Human activity, including a doubling of its population in the past 35 years, has driven the decline of animal life on Earth, the researchers concluded.

There has been a 25 percent average decline rate of remaining terrestrial vertebrates, and a 45 percent decline rate in the abundance of invertebrates. These losses will continue to have innumerable impacts on species that depend on the delicate balance of life on Earth for their own survival.

“We tend to think about extinction as loss of a species from the face of Earth, and that’s very important, but there’s a loss of critical ecosystem functioning in which animals play a central role that we need to pay attention to as well,” said Rodolfo Dirzo, lead author of the study and a biology professor at Stanford University.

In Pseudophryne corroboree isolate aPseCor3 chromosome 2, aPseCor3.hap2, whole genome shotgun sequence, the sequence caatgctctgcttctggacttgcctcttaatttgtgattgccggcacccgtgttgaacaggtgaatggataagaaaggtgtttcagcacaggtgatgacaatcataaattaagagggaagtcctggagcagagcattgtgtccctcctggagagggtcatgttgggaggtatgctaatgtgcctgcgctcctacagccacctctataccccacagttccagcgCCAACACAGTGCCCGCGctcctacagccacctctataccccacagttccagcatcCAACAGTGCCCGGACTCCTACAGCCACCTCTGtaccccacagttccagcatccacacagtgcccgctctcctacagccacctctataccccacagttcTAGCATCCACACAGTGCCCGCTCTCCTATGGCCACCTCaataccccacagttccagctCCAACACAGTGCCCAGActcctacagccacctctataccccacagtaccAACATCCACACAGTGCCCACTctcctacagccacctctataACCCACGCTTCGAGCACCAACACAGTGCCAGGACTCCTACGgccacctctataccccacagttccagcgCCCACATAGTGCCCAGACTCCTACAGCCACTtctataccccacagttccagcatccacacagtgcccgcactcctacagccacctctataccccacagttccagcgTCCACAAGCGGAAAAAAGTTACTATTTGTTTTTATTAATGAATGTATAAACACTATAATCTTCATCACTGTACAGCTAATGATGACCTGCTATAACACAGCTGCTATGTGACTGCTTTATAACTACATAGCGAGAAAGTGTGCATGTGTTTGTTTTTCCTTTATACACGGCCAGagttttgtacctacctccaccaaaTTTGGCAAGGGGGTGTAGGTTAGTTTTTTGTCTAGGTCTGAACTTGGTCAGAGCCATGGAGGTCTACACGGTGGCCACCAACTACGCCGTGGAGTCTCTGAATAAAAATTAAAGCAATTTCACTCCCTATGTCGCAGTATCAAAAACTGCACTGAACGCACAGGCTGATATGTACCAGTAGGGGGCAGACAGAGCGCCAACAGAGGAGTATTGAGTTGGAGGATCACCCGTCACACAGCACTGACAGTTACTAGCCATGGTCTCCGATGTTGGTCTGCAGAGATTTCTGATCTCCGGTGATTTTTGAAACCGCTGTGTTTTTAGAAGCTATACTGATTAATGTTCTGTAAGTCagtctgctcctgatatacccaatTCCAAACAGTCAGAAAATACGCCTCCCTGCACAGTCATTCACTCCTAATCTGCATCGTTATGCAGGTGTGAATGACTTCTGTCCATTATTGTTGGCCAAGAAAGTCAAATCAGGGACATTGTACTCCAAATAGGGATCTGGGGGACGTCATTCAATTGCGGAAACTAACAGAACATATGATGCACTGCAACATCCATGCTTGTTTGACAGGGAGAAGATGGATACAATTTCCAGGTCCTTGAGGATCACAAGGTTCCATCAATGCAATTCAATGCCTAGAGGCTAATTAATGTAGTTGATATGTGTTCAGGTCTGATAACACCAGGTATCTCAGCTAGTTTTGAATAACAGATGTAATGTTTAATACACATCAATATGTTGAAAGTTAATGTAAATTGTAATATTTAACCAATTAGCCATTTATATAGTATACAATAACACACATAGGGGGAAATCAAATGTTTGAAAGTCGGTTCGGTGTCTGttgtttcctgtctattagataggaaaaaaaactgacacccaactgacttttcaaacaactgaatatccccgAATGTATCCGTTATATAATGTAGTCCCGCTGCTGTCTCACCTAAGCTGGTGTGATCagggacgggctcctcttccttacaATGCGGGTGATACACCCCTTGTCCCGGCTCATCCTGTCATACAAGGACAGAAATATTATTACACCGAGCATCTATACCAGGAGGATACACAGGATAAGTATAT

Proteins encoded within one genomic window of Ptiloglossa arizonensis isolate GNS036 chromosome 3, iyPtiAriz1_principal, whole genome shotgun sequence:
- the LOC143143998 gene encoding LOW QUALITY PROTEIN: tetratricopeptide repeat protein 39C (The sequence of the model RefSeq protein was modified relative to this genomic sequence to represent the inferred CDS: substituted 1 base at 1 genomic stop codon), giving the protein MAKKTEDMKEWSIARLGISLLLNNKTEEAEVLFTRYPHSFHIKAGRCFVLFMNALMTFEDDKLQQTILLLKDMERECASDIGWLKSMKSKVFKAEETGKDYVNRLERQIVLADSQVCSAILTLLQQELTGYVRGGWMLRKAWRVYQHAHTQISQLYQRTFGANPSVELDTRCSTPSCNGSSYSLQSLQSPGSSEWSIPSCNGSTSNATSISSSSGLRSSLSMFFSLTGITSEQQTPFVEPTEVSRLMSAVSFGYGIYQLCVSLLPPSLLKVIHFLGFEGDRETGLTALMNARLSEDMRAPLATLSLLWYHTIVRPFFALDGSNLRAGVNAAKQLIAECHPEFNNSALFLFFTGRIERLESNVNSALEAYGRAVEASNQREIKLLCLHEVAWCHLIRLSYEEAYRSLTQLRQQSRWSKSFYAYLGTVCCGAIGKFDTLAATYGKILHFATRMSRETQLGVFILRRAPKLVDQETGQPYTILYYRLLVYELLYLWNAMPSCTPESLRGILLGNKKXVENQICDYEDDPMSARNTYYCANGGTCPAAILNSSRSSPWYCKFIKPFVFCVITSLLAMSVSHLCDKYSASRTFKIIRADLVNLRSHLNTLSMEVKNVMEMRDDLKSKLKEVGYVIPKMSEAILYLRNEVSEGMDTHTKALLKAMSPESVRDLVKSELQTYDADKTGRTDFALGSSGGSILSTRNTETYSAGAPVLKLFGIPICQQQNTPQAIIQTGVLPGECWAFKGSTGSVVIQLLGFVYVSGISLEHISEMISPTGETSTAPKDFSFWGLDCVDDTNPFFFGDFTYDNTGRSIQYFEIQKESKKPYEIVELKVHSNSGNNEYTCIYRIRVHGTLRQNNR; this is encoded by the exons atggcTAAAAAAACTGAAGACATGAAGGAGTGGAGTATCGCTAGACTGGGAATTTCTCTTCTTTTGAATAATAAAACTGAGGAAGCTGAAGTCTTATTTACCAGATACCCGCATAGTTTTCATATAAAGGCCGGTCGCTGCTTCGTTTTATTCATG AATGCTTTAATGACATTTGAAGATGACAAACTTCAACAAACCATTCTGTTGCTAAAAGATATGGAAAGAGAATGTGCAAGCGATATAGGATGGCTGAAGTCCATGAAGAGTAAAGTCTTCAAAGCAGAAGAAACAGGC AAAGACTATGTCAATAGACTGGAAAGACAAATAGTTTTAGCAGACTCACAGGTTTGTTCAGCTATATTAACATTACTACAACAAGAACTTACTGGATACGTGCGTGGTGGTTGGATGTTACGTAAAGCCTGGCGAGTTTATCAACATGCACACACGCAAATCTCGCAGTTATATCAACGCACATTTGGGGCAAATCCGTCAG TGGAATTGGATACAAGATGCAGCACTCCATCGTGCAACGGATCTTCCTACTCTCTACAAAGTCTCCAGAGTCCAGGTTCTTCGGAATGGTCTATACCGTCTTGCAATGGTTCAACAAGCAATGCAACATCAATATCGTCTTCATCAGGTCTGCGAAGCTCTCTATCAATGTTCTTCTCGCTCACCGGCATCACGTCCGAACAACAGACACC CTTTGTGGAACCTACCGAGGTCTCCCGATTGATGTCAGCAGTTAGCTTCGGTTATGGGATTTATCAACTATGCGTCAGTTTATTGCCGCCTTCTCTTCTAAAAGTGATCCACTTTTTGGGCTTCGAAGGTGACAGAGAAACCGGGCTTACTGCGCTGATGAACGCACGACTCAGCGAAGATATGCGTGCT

“Ironically, we have long considered that defaunation is a cryptic phenomenon, but I think we will end up with a situation that is non-cryptic because of the increasingly obvious consequences to the planet and to human wellbeing.”

The “Anthropocene defaunation,” as some researchers have dubbed this era, is hitting large animals such as elephants, polar bears, and rhinoceroses the hardest, as these megafauna are the subject of some of the highest rates of decline on Earth. This trend matches previous mass die-offs of the Big Five extinction periods.

Megafauna usually have lower population growth rates that need larger habitat areas to maintain their populations, thus they are particularly affected by human growth and desire for their meat mass. Losses among these animals often mean dire impacts for other species that depend on them within an ecosystem.

Past studies have found that the loss of larger animals means a spike in rodents, as grass and shrubs proliferate and soil compaction decreases, all while the risk of predation also declines, Futurity.org notes. As rodent populations increase, so do the disease-transporting ectoparasites that come with them.